LAST year was widely hailed as the Year of the Used Car but, in actual fact, demand for new cars turned out to be marginally higher than that for used vehicles.
This year, however, the balance has tipped in favour of used cars.
A total of 2.4 million drivers have changed their minds about buying a new car since last year, opting for a used one instead.
Figures from the latest Britain Under the Bonnet report compiled by Close Brothers Motor Finance show that 49 per cent of drivers would opt for a used car when the time came to replace their current vehicle – up from 41 per cent a year ago. Meanwhile, 34 per cent were considering a new car as their next motor – a decrease of eight percentage points.
The Society of Motor Manufacturers and Traders (SMMT), having surveyed industry projections based on new car and LCV registrations in the UK, is of the opinion that new car sales will go through a gradual decline over the next two years.
This trend seems to be reflected in car production, which declined a significant 14 per cent in March, according to the SMMT.
The reasons behind the current shift towards used vehicles are many and varied.
Firstly, consumer confidence has been hit as the market faces a global slowdown.
Secondly, there is uncertainty about Brexit, which we now know will drag on until at least October.
Thirdly, consumers are confused about which fuel to use. Those of us in the industry are well aware that modern diesel vehicles are cleaner and greener than ever, but that hasn’t stopped the government demonising the fuel and turning people away from it.
Price is increasingly becoming a factor in the car-buying process too, with the stats suggesting that customers are looking at cheaper models.
Forty-eight per cent of drivers said Brexit had had a negative impact on their plans to buy a car in the next three years, with a third of these drivers saying they were more likely to buy a used car or delay buying a car because they were concerned about the UK’s departure from the EU.
The Office for National Statistics (ONS) found that household spending has decreased in the last year primarily due to house prices being flat.
Supply issues haven’t helped matters as far as new car sales are concerned either.
WLTP was a factor towards the end of last year and poor model availability can sometimes deter potential buyers. Some vehicles take six months-plus to arrive.
There’s another important point, too. Buyers of new cars have long had access to finance to fund their purchase and now that is happening increasingly in the used space, with a range of different arrangements being offered.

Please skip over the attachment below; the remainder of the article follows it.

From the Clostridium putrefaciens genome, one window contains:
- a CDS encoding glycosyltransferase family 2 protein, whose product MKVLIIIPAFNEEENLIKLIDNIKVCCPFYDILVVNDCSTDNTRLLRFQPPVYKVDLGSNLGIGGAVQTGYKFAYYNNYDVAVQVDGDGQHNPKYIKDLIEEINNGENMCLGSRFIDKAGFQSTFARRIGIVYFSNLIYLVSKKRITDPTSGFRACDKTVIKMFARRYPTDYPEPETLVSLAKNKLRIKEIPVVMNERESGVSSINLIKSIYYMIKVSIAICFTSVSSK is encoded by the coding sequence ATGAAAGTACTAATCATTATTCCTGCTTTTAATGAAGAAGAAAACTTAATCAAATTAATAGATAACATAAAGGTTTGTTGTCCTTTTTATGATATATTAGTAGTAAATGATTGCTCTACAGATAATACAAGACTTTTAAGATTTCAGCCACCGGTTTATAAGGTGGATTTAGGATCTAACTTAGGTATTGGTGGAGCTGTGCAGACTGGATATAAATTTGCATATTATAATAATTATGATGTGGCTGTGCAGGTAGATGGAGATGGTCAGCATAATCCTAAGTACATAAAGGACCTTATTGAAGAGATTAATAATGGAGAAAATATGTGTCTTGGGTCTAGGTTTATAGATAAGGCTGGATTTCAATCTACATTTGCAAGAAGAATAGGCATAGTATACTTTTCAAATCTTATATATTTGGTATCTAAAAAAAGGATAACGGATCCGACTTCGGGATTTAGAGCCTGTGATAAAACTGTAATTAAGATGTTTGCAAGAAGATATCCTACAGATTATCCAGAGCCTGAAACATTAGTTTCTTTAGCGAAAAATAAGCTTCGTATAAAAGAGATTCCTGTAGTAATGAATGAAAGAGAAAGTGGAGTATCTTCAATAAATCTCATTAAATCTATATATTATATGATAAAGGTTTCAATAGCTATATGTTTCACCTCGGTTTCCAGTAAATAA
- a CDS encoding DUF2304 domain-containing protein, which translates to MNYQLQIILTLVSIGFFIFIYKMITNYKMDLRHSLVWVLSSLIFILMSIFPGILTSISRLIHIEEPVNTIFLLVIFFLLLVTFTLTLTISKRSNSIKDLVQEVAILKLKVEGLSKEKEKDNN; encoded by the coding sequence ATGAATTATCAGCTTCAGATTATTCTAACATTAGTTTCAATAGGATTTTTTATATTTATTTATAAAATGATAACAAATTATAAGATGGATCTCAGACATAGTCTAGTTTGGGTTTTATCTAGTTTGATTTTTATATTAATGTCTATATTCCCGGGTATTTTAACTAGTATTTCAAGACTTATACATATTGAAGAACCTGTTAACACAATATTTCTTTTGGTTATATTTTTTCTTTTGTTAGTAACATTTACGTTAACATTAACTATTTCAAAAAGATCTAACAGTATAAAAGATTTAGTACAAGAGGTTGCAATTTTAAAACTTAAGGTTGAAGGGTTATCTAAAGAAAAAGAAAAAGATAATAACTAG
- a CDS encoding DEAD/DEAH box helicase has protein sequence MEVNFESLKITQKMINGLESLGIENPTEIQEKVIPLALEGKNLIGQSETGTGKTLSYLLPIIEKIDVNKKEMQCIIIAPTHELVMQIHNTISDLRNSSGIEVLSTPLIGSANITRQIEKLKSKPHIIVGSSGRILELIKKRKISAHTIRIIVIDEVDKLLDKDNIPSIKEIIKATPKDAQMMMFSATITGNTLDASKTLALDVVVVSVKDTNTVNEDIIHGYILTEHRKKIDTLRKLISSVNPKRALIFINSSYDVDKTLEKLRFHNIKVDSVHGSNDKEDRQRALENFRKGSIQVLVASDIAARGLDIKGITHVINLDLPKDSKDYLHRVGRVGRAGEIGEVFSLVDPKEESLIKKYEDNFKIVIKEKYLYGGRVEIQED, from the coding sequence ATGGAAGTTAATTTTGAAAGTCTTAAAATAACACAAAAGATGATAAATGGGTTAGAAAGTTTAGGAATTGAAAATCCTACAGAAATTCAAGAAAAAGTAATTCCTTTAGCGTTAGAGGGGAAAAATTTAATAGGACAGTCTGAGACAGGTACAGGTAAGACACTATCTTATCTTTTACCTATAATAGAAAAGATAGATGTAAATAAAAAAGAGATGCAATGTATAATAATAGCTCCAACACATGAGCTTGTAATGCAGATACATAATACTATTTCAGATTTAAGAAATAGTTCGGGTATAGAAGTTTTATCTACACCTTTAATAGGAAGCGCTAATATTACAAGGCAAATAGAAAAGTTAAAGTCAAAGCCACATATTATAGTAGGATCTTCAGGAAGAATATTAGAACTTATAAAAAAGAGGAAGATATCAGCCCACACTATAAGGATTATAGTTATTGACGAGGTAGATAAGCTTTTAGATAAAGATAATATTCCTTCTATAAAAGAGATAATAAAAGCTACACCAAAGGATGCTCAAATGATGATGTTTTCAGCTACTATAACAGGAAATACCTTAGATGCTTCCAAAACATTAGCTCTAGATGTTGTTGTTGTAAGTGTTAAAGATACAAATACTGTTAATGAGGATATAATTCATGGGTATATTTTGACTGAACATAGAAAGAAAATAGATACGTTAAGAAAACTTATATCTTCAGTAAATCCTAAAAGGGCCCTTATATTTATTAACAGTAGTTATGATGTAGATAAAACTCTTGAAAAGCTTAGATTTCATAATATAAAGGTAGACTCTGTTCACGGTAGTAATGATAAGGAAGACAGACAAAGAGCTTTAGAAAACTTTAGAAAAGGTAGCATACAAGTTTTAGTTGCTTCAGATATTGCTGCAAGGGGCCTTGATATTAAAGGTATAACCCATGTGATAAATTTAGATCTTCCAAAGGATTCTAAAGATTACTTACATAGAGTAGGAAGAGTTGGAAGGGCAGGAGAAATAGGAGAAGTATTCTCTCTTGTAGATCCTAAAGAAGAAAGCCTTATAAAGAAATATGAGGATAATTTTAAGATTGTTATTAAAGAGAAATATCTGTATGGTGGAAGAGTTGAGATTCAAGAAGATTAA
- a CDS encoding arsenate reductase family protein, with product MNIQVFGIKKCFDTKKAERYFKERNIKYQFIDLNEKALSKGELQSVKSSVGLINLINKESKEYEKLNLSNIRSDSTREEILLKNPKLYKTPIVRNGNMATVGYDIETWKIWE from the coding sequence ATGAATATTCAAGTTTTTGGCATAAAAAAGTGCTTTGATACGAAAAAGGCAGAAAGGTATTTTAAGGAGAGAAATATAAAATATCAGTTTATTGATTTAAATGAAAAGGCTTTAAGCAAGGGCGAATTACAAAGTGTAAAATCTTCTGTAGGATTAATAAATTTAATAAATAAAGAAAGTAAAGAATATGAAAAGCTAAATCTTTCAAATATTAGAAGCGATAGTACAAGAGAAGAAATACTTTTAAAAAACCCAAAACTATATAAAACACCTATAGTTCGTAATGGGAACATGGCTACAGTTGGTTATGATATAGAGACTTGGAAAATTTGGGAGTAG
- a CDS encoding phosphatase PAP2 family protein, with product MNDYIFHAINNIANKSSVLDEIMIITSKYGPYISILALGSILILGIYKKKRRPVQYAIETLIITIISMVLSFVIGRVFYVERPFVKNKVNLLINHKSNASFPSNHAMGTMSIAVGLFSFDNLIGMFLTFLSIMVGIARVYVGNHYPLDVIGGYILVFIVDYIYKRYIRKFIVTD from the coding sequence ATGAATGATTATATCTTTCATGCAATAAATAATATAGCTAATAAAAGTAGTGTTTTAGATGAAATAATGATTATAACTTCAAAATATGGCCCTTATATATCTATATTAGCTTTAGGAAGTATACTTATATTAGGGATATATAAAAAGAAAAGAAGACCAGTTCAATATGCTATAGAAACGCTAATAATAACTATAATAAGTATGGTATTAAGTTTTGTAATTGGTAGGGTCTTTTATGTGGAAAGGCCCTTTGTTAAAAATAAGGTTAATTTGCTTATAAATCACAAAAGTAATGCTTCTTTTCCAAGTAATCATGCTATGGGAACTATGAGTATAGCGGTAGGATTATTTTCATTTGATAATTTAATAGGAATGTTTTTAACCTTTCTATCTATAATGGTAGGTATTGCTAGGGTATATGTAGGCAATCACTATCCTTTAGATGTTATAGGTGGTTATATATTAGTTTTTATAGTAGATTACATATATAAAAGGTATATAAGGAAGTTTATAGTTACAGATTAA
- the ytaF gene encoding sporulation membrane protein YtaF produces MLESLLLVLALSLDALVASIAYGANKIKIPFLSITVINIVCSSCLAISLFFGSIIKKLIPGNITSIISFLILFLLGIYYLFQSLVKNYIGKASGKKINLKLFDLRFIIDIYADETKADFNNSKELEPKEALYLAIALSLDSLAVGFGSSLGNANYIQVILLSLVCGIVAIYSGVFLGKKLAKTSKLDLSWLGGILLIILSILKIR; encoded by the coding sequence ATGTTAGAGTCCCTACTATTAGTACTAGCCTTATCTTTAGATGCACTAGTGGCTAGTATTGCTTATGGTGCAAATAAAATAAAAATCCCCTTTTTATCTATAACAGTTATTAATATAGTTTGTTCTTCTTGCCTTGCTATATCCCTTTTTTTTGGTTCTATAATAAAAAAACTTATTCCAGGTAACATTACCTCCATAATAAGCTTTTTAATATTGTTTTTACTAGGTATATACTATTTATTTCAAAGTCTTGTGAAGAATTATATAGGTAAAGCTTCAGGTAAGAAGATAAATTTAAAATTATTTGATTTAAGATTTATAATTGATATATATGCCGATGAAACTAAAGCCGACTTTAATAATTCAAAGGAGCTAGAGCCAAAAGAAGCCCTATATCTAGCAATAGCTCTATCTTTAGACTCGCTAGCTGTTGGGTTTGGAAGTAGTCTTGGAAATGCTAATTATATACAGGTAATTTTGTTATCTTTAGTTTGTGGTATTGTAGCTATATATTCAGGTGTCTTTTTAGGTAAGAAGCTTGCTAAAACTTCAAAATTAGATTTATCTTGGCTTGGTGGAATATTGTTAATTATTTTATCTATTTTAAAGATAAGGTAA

On the business side of things, we have seen the larger dealer groups shifting their focus from new to used, and each month, auction houses announce record levels of attendance as dealers go the extra mile to snap up a bargain.
All this activity leads to increased wholesale values for vehicles, but dealers will be wary of attempting to pass too much of that expense on to their customers, who, as we have already discussed, seem to be thinking twice before making those big-ticket purchases.
Other income streams then need to be added to the equation to support the overall profit per unit figure. One thing we have seen is that dealers are becoming more savvy on what vehicles to purchase for their forecourt.
Now to the crucial point: What should dealers be doing to address the shift in consumer preference towards used cars?
Firstly, we would advise you to consider your current stock profile and assess whether it is still relevant in today’s climate.
With most consumers completing research online, ensure your digital forecourt allows your stock to stand out.
Remember that dealers can be a source of information on any areas of confusion, and a point of reassurance.
And bear in mind that opportunities are arising across the industry, regardless of Brexit. Our most recent Britain Under The Bonnet report found that there has been growth in interest in ultra low-emission vehicles, as well as interest in other specific models.
Finally, let’s not forget that despite the fact that although we are most definitely living in interesting times, there are plenty of reasons to be cheerful.
Here are some more findings from our Britain Under The Bonnet survey that would seem to back that up: The vast majority of motor dealers (95 per cent) said they were confident about business prospects in the market for 2019 – up from 93 per cent last year.
Two-thirds of dealers (68 per cent) could point to specific opportunities for their business in the months ahead.
For nearly a quarter (24 per cent), maintaining the stability of the business was the reason to be confident about the immediate future. And one in five (19 per cent) said they had experienced an increased demand for models (up from six per cent the previous quarter).
Sean Kemple is director of sales at Close Brothers Motor Finance, one of the UK’s leading providers of motor finance. The company works with over 8,000 dealers and provides finance for new and used cars, LCVs, motorcycles, caravans and motorhomes. Go to closemotorfinance.co.uk to find out more.